Trillium Book Awards Author Reading 2015

Oh, The People You'll Meet!

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By Dennis McCloskey

In my last blog I extolled the virtues of travel and how I’ve gotten so many story ideas by visiting Europe, North Africa, and the four corners of the North American continent and a thousand points in between.

British novelist and poet Vita Sackville-West described travel as the most private of pleasures. “There is no greater bore than the travel bore,” she wrote. “We do not in the least want to hear what he has seen in Hong Kong.” I disagree with her 100%. I love hearing of the travel adventures of my friends and fellow writers. When they describe the fascination of walking along the Great Wall of China or the seeing the wonders of Prague architecture or Australia’s outback, it only makes me want to experience it first-hand.

The special bonus of travel is the people you’ll meet. In the six decades that I’ve been taking up space on this planet, I have met thousands of people and written about many hundreds of them. Everyone who lives has a life story worth writing about. I truly believe that and I will continue to write about the fascinating people I meet for as long as I can. James Thurber complained about turning 60, but I don’t share his sense of pessimism. He wrote: “With sixty staring me in the face, I have developed inflammation of the sentence structure and a definite hardening of the paragraphs.”

Everyone I meet is a potential character in a novel or worthy of profiling in a magazine or corporate newsletter. I spent a day with the late William Gaines when he was Editor of MAD Magazine on Madison Avenue in New York City and it resulted in a full page article in the Toronto Star. My wife and I have been fortunate to take 13 Caribbean cruises and I always came back with enough stories in my head to sink a ship! And, oh, the characters I’ve met. Here’s just one: In Nassau we dined with a wonderful couple from New York who invited us to their city to experience the finest eateries in the Big Apple. The rotund gentleman related a true story about a day when he and a client had a noon hour lunch at one of Manhattan’s best restaurants. They ordered a bottle of wine, some appetizers, a salad, their main course, dessert, coffee, and a liqueur. Later, and to their astonishment, they noticed it was 5:00 p.m. and time for dinner. They called the Maitre d’ over and said they realized they had been there all day but they’d like to order dinner. The Maitre d’ did not want to embarrass the two gentlemen by serving them at the same table, so he ushered them to a corner table where they enjoyed another fine meal at the same restaurant. Now, you tell me that’s not a scene that book readers would gobble up!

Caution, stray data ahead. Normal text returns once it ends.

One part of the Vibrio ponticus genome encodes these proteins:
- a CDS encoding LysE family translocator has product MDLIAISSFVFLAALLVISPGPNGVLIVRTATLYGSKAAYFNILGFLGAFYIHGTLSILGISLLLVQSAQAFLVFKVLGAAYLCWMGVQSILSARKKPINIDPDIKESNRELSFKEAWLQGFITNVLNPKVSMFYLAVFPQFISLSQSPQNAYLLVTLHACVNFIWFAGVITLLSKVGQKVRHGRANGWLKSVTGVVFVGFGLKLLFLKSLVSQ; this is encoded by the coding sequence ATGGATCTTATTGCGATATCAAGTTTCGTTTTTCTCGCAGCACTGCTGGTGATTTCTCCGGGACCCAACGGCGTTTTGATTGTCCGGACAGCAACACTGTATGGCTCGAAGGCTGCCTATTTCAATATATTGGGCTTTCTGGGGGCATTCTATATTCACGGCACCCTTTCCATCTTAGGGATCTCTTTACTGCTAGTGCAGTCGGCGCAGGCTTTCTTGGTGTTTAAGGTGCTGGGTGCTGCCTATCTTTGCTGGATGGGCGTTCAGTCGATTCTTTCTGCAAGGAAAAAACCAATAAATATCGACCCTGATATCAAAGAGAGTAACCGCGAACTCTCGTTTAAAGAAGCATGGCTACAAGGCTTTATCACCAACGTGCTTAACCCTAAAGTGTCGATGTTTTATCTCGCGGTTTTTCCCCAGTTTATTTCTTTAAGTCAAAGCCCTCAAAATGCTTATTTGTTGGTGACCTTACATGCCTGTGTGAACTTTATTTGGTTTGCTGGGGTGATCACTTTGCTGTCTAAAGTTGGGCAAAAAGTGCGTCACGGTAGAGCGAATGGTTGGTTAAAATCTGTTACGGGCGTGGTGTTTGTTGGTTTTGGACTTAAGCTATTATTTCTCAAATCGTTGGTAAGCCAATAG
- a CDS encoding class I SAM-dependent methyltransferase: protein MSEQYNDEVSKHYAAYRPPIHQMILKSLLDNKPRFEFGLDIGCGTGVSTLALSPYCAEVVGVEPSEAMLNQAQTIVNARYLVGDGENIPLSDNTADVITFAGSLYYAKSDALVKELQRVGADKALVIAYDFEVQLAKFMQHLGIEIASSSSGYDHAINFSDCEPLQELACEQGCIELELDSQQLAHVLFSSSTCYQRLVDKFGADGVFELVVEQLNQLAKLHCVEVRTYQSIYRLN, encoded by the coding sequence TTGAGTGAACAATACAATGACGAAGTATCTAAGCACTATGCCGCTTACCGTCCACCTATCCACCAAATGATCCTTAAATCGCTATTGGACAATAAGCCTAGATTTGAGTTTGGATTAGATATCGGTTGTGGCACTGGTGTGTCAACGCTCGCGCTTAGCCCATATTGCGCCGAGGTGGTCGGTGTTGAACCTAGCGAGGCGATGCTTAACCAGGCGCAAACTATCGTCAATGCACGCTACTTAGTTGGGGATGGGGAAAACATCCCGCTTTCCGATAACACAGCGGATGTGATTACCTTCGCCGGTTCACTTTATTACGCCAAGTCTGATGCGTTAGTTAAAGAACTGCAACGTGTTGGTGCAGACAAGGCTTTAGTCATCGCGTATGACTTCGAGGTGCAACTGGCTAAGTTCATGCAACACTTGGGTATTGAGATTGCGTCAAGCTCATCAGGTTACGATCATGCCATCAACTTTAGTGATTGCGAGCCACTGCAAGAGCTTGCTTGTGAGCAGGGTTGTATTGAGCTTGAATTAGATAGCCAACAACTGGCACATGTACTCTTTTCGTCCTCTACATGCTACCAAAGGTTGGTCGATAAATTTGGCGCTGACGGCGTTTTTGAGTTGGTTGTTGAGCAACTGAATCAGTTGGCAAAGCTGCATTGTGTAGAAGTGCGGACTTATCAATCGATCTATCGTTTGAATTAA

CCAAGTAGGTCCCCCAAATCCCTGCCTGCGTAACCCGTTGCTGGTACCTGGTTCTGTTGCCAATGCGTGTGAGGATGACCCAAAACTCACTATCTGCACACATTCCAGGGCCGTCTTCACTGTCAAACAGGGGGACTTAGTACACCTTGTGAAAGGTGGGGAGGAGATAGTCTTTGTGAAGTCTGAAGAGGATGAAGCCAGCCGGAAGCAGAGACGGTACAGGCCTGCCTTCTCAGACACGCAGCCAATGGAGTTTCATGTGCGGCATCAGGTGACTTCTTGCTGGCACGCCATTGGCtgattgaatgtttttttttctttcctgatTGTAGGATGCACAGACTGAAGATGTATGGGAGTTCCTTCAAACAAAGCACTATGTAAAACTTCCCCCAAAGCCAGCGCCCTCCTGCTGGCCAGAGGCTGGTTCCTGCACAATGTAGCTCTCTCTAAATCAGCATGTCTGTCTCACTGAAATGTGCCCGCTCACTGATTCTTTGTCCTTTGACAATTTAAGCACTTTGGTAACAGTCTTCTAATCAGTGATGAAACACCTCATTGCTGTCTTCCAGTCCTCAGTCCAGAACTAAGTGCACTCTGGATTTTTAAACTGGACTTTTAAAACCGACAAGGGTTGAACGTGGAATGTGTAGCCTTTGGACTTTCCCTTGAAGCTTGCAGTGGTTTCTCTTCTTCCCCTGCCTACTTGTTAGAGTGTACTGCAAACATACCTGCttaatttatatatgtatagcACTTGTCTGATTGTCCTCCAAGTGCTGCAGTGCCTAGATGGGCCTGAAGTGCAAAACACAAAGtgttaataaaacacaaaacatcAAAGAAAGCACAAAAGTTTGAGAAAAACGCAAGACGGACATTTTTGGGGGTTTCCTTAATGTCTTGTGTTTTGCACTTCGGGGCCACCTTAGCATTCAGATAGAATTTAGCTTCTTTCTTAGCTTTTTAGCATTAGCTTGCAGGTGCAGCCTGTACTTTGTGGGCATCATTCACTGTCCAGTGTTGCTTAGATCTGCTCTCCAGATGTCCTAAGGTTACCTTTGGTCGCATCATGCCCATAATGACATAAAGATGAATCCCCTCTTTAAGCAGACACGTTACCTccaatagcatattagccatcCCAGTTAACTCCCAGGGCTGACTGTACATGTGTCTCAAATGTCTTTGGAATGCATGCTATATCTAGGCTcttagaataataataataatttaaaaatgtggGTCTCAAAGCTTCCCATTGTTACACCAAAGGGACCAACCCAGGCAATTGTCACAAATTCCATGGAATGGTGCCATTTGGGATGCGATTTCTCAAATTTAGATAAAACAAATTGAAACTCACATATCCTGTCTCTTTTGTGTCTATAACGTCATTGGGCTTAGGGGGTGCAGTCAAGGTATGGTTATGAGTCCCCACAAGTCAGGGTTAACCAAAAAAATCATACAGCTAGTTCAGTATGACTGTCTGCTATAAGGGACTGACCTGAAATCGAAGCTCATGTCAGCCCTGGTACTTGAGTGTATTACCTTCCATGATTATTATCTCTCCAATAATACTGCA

I have written about hundreds of people in my freelance writing career and I am always on the lookout for the next interesting person to feature. I found such a person on January 3, 2009, at the New Smyrna Beach Speedway in central Florida. I have not met her, but I was in the stands when 5-year-old Katlyn Clouser was interviewed by the track announcer. Kaitlyn’s father, Rich Clouser, was one of 31 race car drivers preparing to start the “Red Eye 125” race for Super Late Models. To the delight of the crowd (and this writer) Kaitlin was asked to name the best driver on the track.